The family saw us off and seemed quite happy to let Simon leave them again. Ruth had told me that for some time he had talked of little else except wanting to follow Jesus, so they had agreed between themselves to let him work through the mid-life, end-of-world crisis that seems to afflict so many men. There was enough money and food coming in to manage without him and his brother for a few weeks.
On the way back I noticed our number had increased by one more. We had been joined by Philip, a friend of Simon and Andrew’s who had been at the house. He too had been seeking a leader to prepare him for the coming of the Kingdom, and he found the call of Jesus irresistible.
I must stop writing and get some sleep now. I seem to have been scribbling for hours. It’s been a tiring day and there’s work to do tomorrow. By the time we had arrived, washed and eaten it was too late to start working on any speeches with Jesus, and anyway he was too busy enjoying the attention of the others. He’s gone to join Mary now. The four fishermen are asleep already and the others are sitting around chatting.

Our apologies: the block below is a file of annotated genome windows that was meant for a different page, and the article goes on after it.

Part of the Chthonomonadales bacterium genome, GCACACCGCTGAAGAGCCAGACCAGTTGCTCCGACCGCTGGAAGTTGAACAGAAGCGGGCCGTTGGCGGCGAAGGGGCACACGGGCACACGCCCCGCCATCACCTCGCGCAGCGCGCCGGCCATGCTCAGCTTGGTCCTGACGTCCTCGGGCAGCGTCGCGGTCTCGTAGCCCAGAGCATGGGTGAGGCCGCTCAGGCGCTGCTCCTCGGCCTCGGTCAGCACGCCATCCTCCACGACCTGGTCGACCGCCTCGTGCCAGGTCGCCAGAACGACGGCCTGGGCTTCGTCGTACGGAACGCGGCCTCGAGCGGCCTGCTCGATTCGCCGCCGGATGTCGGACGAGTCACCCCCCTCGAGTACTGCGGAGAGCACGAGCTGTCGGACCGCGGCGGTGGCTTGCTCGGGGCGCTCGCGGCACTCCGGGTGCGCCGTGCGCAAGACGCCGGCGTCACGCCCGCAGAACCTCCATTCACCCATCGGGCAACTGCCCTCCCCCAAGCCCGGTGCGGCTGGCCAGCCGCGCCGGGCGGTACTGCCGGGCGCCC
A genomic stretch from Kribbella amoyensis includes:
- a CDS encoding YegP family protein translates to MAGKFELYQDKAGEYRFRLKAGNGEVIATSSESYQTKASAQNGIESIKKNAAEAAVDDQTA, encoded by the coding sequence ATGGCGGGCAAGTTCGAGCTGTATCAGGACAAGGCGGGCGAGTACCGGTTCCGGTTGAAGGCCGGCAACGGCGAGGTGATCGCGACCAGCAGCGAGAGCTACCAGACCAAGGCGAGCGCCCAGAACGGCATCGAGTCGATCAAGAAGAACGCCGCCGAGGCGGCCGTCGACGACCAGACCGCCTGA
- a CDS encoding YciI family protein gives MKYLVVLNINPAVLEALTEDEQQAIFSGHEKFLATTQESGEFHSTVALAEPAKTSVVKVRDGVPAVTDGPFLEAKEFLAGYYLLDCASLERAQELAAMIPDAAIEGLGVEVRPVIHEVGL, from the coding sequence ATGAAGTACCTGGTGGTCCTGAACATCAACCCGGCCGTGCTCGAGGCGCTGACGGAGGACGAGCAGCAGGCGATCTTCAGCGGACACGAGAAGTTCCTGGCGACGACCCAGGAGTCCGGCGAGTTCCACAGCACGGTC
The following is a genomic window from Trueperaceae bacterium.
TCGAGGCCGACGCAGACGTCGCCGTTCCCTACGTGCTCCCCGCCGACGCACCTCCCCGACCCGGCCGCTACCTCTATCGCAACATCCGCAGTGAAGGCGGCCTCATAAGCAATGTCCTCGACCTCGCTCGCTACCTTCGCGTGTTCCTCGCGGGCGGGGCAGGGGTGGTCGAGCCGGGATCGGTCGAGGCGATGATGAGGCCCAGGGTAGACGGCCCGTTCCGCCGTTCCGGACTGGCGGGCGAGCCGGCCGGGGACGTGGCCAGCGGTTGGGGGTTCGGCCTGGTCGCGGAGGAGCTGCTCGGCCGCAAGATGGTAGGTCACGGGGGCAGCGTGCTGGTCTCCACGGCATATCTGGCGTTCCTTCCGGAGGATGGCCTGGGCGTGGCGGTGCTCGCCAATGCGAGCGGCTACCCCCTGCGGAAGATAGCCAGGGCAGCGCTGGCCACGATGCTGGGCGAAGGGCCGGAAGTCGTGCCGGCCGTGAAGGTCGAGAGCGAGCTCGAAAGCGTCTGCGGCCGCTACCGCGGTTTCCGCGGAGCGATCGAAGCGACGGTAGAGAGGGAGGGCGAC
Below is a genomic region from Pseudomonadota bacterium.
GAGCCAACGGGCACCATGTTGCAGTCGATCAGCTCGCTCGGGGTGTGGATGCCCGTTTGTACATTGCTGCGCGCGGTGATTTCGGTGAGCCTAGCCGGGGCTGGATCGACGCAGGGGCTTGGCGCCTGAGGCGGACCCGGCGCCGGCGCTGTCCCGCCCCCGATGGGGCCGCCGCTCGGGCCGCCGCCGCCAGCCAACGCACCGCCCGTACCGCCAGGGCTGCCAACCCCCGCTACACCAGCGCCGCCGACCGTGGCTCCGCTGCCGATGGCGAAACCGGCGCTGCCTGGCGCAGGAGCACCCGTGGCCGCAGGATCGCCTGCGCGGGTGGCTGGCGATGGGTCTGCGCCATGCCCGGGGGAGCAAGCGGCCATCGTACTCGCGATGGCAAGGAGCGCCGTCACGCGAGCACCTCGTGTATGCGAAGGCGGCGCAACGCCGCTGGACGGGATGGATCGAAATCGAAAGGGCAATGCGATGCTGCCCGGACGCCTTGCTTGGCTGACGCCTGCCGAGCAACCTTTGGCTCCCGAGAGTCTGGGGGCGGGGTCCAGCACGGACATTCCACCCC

Matthew, Judas and Bart all showed an interest in what I was writing, and I told them I was just keeping a few notes of Jesus’ mission to give me something to remember it by when I’m an old man. The four of us have a clerical background and are quite different to the fishermen. I can see us sticking together in the times ahead. Philip is pleasant enough and seems to get on with everyone, but in my mind I’m classing him as a fifth fisherman. Having two disciples called James was starting to cause confusion, even though they are both quite different and people generally know which one they are talking about, so by general agreement the newcomer has become known as Jamie, a name he uses himself anyway. Just so long as we don’t get another Simon. I don’t think our friend could cope with the competition.